Related formsMes·o·po·ta·mi·an, adjective, noun
Examples from the Web for mesopotamian
The returned object was not a Mesopotamian artifact, at least not in a traditional sense.
The Bible is not sui generis—it speaks with a Mesopotamian accent.
Also, the Bible clearly places the Garden of Eden “eastward,” near the Mesopotamian empire of Sumer.
The Mesopotamian bas-reliefs echoed in the shadow of Light From the Left by Charles Ray.
A lens, it must be remembered, with a fair magnifying power, has been discovered among the Mesopotamian ruins.
The oldest inscriptions of Mesopotamian rulers commemorate their services as builders of temples.The Religion of Babylonia and Assyria|Morris Jastrow
The breadth of the Mesopotamian Valley affected also the building materials and the character of the art.Archology and the Bible|George A. Barton
No one who has not sampled it for himself can credit the intense cold of such a Mesopotamian night.The Secrets of a Kuttite|Edward O. Mousley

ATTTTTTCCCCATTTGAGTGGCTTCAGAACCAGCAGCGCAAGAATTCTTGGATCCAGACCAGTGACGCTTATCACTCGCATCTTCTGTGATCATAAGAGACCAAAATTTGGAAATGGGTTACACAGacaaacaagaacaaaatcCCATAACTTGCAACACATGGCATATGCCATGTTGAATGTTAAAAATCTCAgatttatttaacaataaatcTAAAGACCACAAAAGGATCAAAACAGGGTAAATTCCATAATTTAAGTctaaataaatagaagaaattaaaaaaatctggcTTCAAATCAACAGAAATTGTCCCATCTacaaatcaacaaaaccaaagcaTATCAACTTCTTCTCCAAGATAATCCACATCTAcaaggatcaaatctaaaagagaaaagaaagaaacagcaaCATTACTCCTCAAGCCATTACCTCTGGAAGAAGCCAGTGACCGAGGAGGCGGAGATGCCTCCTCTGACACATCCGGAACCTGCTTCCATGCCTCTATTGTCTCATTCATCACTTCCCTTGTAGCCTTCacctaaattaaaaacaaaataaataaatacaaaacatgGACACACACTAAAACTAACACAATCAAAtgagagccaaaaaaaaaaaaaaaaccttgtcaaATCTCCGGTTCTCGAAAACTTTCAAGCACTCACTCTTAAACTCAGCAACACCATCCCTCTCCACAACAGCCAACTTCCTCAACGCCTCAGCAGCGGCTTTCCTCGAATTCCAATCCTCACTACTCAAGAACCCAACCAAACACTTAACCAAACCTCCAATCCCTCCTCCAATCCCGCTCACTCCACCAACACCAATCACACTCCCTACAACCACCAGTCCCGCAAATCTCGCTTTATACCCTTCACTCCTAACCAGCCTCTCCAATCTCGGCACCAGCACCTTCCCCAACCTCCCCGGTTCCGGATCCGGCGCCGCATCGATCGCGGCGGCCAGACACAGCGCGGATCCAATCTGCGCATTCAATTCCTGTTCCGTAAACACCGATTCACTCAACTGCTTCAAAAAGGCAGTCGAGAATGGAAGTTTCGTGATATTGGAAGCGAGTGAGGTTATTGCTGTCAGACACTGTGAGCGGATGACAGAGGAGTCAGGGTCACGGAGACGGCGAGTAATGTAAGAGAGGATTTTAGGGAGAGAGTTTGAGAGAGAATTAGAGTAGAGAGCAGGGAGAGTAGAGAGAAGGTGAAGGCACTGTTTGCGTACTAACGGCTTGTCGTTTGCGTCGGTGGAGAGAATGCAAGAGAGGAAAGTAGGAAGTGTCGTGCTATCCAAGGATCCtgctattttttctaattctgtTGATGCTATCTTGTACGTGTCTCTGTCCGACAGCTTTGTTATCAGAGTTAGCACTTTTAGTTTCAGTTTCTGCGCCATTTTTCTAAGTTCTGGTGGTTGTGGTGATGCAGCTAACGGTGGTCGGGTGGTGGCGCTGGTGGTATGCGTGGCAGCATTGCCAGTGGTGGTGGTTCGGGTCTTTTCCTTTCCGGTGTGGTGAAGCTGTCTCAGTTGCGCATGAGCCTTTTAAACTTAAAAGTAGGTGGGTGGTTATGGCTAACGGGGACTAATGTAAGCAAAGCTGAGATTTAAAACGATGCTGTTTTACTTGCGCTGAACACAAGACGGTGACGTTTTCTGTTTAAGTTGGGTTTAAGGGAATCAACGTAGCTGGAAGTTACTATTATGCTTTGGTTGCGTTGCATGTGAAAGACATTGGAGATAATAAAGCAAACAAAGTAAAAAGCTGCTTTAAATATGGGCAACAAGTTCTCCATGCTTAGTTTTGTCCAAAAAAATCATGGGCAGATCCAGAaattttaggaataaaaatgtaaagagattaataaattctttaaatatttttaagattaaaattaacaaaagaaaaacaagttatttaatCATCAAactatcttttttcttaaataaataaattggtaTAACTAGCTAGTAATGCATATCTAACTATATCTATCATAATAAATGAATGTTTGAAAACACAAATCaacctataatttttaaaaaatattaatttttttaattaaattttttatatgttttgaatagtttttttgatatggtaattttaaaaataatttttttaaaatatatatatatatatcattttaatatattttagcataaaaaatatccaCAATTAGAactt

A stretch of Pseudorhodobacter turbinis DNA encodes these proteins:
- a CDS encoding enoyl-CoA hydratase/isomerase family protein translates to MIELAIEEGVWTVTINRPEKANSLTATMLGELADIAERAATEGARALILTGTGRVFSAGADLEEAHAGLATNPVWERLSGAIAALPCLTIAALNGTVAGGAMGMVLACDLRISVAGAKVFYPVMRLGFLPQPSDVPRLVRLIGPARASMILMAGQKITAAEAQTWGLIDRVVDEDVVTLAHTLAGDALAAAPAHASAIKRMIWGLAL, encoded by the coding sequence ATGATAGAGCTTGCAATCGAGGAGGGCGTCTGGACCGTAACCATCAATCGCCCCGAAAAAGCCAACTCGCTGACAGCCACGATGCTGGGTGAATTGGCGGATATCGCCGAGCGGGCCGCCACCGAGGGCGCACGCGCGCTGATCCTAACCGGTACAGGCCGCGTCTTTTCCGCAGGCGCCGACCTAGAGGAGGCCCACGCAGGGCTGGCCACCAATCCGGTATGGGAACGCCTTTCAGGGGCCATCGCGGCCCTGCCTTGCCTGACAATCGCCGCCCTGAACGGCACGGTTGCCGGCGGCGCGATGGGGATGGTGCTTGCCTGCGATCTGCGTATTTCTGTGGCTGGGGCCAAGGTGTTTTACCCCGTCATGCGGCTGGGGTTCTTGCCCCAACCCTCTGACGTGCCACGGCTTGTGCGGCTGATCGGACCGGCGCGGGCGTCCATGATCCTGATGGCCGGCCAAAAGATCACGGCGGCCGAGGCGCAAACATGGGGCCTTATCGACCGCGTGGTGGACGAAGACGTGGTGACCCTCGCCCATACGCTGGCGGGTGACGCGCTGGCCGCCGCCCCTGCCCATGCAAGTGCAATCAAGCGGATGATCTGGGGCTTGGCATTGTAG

It was always the prisoners from the Mesopotamian front who had the worst time on the journey.A Prisoner in Turkey|John Still
British Dictionary definitions for mesopotamian (1 of 2)
British Dictionary definitions for mesopotamian (2 of 2)
Word Origin for Mesopotamia
Culture definitions for mesopotamian
A region of western Asia, in what is now Iraq, known as the “cradle of civilization.” Western writing first developed there, done with sticks on clay tablets. Agricultural organization on a large scale also began in Mesopotamia, along with work in bronze and iron (see Bronze Age and Iron Age). Governmental systems in the region were especially advanced (see Babylon (see also Babylon) and Hammurabi). A number of peoples lived in Mesopotamia, including the Sumerians, Akkadians, Hittites, and Assyrians.